After five pre-Tour examples, now we get to the racing. Froome lost 1.25 thanks to a puncture late on Stage 1. This meant there was no need for Sky to think about splitting the leadership role after Wiggins took the yellow jersey. The media went to town with talk of Froome’s ambitions but a simple puncture fixed this.
The Metz massacre
The giant crash on Stage 6 removed several riders from the race. Did it remove any threats to Wiggins? It’s speculation but Ryder Hesjedal had broken Wiggins’ “record” on the Rocacorba climb near Girona and could have been exciting in the mountains. But the crash was also about staying upright, and here Wiggins was out of trouble.
The Planche des Belles Filles
A clever addition to the race route, this short climb was exciting. A fast tempo approach saw the riders hit the early slopes at high speed and the pace was intense all the way to the top by which time only Chris Froome, Wiggins, Cadel Evans, Vincenzo Nibali and Rein Taraamae were left.
Besançon time trial
L’Equipe likened Wiggins to a heron, flying across the landscape with his long limbs trailing beneath him. A 1-2 for Team Sky, Fabian Cancellara was a minute off.
A classic mountain stage in the Alps, all final questions about Wiggins’ ability to cope with climbing were put to rest. Whilst Pierre Rolland won the day after some bold breakaway riding, Wiggins arrived with a select group of Froome, Thibaut Pinot, Jurgen Van den Broeck and Vincenzo Nibali. Cadel Evans had tried an earlier attack but this backfired and he was dropped.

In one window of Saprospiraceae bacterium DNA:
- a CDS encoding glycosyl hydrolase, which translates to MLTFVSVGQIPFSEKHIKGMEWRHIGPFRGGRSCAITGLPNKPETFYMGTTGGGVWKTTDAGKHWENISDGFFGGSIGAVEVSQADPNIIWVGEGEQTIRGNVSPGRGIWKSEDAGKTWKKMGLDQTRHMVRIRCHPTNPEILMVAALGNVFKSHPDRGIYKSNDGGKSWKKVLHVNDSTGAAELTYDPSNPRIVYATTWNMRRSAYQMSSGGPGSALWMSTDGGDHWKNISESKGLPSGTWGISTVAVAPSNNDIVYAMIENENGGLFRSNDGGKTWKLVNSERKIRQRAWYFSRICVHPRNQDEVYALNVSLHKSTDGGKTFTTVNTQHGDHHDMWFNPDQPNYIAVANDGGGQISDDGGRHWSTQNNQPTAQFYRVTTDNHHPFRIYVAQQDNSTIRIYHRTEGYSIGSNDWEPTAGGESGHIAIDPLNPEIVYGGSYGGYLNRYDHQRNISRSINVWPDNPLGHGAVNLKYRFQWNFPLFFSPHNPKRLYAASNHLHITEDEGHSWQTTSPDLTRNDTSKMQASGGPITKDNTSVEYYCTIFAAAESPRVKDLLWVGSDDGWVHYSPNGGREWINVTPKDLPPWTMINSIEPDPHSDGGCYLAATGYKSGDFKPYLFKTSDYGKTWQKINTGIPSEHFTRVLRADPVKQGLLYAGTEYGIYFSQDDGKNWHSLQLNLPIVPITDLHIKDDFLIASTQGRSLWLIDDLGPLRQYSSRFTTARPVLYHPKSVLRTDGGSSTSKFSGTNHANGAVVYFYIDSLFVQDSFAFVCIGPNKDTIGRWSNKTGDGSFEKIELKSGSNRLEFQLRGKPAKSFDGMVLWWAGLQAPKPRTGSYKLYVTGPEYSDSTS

The Final Week
By now there was little suspense. The others might have wanted to attack but they couldn’t escape the Sky steamroller. This lack of suspense was rammed home when on the final Pyrenean stage Nibali was on a bad day and sent his team to the front to ride tempo as a bluff, pretending he was going to attack but instead tapping a rhythm for the Sicilian to hold the wheels and this saw Cadel Evans crack. Then in the final time trial Wiggins put over a minute into Froome, over two minutes into van Garderen, over three minutes into Nibali and over four into Van den Broeck.
It looked like the time trial bias in this year’s course suited Wiggins but in fact he proved he could outclimb his rivals. In fact, strip out the prologue, the Stage 9 time trial and the Stage 19 time trial Bradley Wiggins still finished with the fastest time, ahead of Vincenzo Nibali and Chris Froome, the only change to the podium is that Nibali would be second overall at 23 seconds with Froome in third at 1.21. Now we can play with hypotheticals all day but this fact demonstrates Wiggins didn’t just ride away from the others in the time trials, he did it elsewhere too.
If the climb to the Planche des Belle Filles showed Wiggins could climb, this was a short and intense effort. Instead for me Wiggins secured the win with his riding in the mountains and it was on the road to La Toussuire that we saw the best demonstration of this. Only Thibaut Pinot and Chris Froome were capable of climbing faster than Wiggins that day. The stage to La Toussuire was the demonstration and consecration of Wiggins’ individual abilities and the dominance of Team Sky which won six stages.
Vive le Tour!